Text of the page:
Thoughts on Experience as a Service

Among the many WCM trends that Tony Byrne covered in this webinar, the first one was about Content-as-a-Sevice evolving into Experience-as-a-Service.

Content-as-a-Service (CaaS), has really caught on. Almost every tool in Web Content & Experience Management as well as ECM marketplaces now offers some level of support for CaaS.

What is CaaS

What CaaS essentially refers to is the ability of a system, such as an ECM or WCM, to expose its content via a services layer, usually by providing Rest-based APIs. You can access content stored in a repository, programatically and use it in third-party applications. This is a crucial capability that allows you to build your own applications or integrate with external applications and have your content surface at multiple places.

This is not a new capability and many tools have provided API-based access to content for a long time. However, with evolving architectures due to effects of cloud and mobile, and emergence of newer content delivery channels (such as internet-connected devices like wearables), content-as-a-service has gained more prominence now. As a result, vendors are improving these capabilities and there are more conversations about related concepts such as headless CMS and decoupled architectures . Many new products, such as Contentful have emerged that are based on headless architecture (we cover Contentful in our WCM evaluations).

CaaS is a useful capability but it will not remain a differentiator for a long tine. Almost every tool will provide it and as a customer, you should demand to have it as a core capability.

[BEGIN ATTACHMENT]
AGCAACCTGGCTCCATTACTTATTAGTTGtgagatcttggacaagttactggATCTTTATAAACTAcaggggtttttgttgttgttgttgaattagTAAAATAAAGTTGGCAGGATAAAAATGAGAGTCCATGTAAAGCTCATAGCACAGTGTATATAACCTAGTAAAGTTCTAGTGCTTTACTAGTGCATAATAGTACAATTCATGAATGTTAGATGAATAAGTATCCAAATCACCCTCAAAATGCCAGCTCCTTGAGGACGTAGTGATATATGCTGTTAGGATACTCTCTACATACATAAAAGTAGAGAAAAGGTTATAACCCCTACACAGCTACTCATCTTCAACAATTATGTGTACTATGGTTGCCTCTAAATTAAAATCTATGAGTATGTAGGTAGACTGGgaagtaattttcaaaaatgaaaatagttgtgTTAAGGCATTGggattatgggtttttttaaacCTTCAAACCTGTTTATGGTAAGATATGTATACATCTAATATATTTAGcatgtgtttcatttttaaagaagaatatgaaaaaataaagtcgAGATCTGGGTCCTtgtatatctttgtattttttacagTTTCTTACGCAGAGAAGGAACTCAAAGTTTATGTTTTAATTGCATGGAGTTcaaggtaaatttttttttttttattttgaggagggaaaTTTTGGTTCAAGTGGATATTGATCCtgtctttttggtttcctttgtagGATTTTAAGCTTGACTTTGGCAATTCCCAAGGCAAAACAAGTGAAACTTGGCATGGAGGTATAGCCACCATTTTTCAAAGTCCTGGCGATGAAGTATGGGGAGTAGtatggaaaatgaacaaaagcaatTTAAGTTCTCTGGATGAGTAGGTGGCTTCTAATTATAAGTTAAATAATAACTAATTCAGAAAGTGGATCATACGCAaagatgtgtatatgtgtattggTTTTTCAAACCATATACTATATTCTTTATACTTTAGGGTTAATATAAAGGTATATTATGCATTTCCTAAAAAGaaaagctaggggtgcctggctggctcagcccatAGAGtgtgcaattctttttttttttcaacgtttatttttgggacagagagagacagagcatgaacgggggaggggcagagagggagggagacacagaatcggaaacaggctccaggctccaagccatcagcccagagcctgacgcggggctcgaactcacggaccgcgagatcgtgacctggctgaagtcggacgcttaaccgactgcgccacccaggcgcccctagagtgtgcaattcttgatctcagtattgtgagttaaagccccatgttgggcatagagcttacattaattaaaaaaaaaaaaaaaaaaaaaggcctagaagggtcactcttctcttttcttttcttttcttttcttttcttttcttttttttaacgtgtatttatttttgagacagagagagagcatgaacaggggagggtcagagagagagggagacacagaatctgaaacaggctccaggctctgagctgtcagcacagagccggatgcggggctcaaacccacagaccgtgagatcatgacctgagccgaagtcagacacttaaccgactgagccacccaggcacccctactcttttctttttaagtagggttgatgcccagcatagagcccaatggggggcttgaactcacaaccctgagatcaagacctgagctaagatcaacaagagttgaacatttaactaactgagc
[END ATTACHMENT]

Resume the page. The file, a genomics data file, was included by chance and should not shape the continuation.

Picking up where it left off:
Move over CaaS, give way to EaaS

While CaaS provides opportunities to integrate and access content externally, it is a developer-centric capability. In fact, to some extent, it actually limits what business users - think marketers and editors — can do with their content. CaaS allows them to publish content to external applications or channels but they have limited capabilities to take decisions on that content because it is all happening programatically. This is where Experience-as-a-Service, or EaaS comes into picture.

With EaaS, the tool will separate content from presentation but it will still give you the ability to expose more than just raw content. It will let you bundle raw content with elements of experience — such as personalisation and content targeting — and allow you to access these via APIs and use in external applications.

EaaS will not replace CaaS but will extend it. After all, you need a strong content backbone for experience. To start with, you will need the ability to preview experience (and not just content) across multiple devices and will need an API that allows you to expose content plus experience in third-party applications as well as devices.

Current Status of EaaS

To be fair, some tools do allow bits of this functionality. For example, e-Spirit’s FirstSpirit allows you to bundle content with its html and access that via APIs. Many other tools allow you to access other services (mainly repository services such as check-in/check-out) via services. But, overall, this is not a capability that is common and consistent across different tools. I think this will be increasingly important though and you should start thinking of it now if you are planning to implement a new system.

You can hear more about this and other WCM trends in this recorded webinar. In our Web Content & Experience Management as well as ECM evaluations, we do call out such capabilities for products that exhibit them.

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